To suggest that white America is finally reckoning with James Baldwin is not to succumb to a liberal notion of “progress” so much as accepting a terrible knowledge: racial tensions are at their peak. Wounds thought salved bled afresh after the election of a black president. That is, to repeat the point, white America thought these wounds salved. Listening to the clips of the great essayist collected in I Am Not Your Negro, I thought of Old Testament prophets, the Isaiahs and Zechariahs and Jeremiahs whose words in my adolescent studies of the Bible blurred into an incantatory howl; then I realized the comparison was inapposite, for we don’t have surviving audio and video of these prophets yet we do of Baldwin, a performer of rare charm and weird charisma. His power lay in that voice: a crevasse in which cigarette smoke billowed; uneven of speed but alert to irony, the weapon of the powerless; prissy even.
Watching Raoul Peck’s I Am Not Your Negro a week after the election was as bracing as a hot spring. Even if I Am Not Your Negro had played three hours of Samuel L. Jackson’s sonorous, measured readings of James Baldwin’s prose, I wouldn’t have minded; even if I Am Not Your Negro consisted of a single clip of Baldwin’s 1968 appearance on The Dick Cavett Show, it will have done its duty. “If any white man in the world says, ‘Give me liberty or give me death,’ the entire white world applauds,” he tells the host. “When a black man says exactly the same thing, he is judged a criminal and treated like one and everything possible is done to make an example of this bad nigger so there won’t be any more like him.” Caveat’s expression is a small masterpiece of bad faith: horrorstruck at the use of a slur that as a good white liberal was forbidden to him, terrified by what he’d exposed his mainstream audience to.
Through its use of vintage photographs and print ads, I Am Not Your Negro notes the casual racism of another time that, Peck’s montage of images suggests, exists in the present day in no less unsubtle forms. Baldwin’s prose, read in voice-over by Jackson, does not bind past and present either; its pained omniscience flits through time and space. To be a witness, Baldwin reminds the audience, is “to move as largely and freely as possible.” Shots of a vacant Times Square at night have the desolation of the urban spaces on which the late Chantal Akerman’s own documentaries lingered; juxtaposed against photos of Ferguson and black families in the thirties, they mock the idea of advancement.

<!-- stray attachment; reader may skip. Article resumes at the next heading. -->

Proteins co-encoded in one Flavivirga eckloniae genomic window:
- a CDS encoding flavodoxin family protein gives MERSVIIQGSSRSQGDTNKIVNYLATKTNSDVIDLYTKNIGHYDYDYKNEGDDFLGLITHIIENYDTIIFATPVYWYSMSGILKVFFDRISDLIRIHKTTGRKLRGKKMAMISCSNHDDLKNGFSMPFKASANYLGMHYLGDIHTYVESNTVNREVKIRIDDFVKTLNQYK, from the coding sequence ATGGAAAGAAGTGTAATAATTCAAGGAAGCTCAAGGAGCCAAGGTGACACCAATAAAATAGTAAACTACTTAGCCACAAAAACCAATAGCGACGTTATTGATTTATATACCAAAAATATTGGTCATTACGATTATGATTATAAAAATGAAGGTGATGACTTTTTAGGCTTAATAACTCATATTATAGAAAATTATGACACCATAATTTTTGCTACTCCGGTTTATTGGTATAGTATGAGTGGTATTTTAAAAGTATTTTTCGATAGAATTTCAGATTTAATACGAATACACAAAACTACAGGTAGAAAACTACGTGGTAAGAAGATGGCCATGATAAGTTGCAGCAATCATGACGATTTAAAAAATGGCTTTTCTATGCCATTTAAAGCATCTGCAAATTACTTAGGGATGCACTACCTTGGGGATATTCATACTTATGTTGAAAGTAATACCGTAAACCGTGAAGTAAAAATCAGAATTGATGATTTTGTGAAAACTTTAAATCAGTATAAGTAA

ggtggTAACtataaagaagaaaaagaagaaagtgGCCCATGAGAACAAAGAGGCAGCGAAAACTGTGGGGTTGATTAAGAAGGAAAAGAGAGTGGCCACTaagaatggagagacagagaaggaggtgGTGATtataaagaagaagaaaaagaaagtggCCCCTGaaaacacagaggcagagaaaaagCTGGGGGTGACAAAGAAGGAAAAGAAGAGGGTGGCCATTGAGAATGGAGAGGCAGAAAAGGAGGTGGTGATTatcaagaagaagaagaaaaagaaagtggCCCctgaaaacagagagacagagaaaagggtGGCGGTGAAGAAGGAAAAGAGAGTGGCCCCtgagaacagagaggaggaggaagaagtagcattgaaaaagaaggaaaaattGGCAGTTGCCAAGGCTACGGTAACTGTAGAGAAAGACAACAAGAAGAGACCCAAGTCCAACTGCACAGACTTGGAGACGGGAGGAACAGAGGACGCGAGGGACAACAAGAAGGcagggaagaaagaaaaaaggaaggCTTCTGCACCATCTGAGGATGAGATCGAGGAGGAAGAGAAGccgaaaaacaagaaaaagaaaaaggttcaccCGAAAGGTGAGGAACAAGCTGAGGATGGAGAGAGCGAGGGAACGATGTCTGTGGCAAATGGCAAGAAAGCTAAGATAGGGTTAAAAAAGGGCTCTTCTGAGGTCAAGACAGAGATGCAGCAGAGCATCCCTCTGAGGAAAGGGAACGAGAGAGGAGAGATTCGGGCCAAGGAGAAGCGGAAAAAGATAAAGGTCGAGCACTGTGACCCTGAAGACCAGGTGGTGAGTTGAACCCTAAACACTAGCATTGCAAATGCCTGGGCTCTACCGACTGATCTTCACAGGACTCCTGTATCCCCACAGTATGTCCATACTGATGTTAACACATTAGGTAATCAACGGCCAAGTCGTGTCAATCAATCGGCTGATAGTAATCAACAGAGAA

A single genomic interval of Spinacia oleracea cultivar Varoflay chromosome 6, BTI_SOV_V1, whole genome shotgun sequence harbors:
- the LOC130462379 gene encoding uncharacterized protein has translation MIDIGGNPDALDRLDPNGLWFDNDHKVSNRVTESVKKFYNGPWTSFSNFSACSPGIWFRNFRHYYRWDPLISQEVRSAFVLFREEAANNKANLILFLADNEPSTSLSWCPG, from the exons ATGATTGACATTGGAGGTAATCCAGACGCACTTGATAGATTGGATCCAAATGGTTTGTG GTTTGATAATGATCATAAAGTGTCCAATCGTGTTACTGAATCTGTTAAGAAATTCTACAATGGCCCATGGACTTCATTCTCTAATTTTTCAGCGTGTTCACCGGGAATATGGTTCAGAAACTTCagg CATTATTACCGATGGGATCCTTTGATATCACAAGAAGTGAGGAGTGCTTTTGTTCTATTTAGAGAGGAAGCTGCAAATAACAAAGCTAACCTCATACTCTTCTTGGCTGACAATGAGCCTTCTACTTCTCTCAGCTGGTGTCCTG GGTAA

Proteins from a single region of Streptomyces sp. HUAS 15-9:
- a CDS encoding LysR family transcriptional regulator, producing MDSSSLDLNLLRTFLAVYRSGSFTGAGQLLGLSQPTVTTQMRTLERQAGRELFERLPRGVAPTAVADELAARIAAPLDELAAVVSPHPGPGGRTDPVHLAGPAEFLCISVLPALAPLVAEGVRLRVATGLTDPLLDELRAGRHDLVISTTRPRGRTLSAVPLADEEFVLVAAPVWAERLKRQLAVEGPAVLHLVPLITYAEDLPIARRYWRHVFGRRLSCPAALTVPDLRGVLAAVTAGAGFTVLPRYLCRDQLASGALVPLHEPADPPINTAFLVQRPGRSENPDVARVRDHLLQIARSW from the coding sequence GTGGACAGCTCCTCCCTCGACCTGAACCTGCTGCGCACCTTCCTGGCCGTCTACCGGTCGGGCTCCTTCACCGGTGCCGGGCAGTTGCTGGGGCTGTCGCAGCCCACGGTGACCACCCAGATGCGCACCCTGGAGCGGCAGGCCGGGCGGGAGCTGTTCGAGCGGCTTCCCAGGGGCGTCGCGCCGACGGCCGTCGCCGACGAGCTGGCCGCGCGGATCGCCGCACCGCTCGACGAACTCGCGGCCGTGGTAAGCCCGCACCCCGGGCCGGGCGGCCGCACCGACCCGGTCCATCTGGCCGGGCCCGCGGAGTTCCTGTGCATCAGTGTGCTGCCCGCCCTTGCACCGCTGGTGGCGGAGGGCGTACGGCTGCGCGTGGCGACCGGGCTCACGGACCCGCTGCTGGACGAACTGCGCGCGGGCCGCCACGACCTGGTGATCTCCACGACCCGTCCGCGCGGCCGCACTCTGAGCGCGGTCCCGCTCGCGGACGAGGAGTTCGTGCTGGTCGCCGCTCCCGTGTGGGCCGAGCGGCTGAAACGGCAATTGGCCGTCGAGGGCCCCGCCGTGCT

But Peck doesn’t confine Baldwin to the role of soothsayer. Anecdotes about Medgar Evans, Malcolm X, and Lorraine Hansberry coax out the warmth in Jackson’s timbre; Hansberry’s unexpected death of cancer at thirty-three was a grievous blow to Baldwin, not least because he deeply admired her wit and defiance. Before his slow and by many accounts sincere conversion to racial equality, Robert Kennedy, Jr. was another callow Cold Warrior, with the bonus of three decades of sneering at and condescension towards any man or woman unfortunate enough not to bear the Kennedy name. During an infamous meeting with the attorney general, Baldwin, Harry Belafonte, Lena Horne, and other civil rights activists in 1963, Hansberry, quietly smoking cigarettes, cut through the cant: she wanted RFK’s brother the president to personally escort a black girl into a school in the Deep South. RFK demurred — it would be, in his words, “a meaningless moral gesture” (other accounts suggest Martin Luther King aide Clarence Benjamin Jones made the demand). The evening dissolved in acrimony. In gratitude, RFK asked J. Edgar Hoover to double the surveillance of Baldwin, whom a later report would deem a Commie and a “pervert.”
The forces of reaction, which the Kennedys had themselves represented in November 1960, murdered King, Malcolm X, and RFK himself. Baldwin outlived them all, and Peck includes many shots of that sad-beautiful face, an older man quick to laugh because the ironic spirit had touched his forehead with a tongue of fire. Eschewing attempts to mollify or assuage, I Am Not Your Negro does what few documentaries do: regard history as lived narrative by men and women for whom the Word is a series of beginnings, subject to revision inexorable and unjust.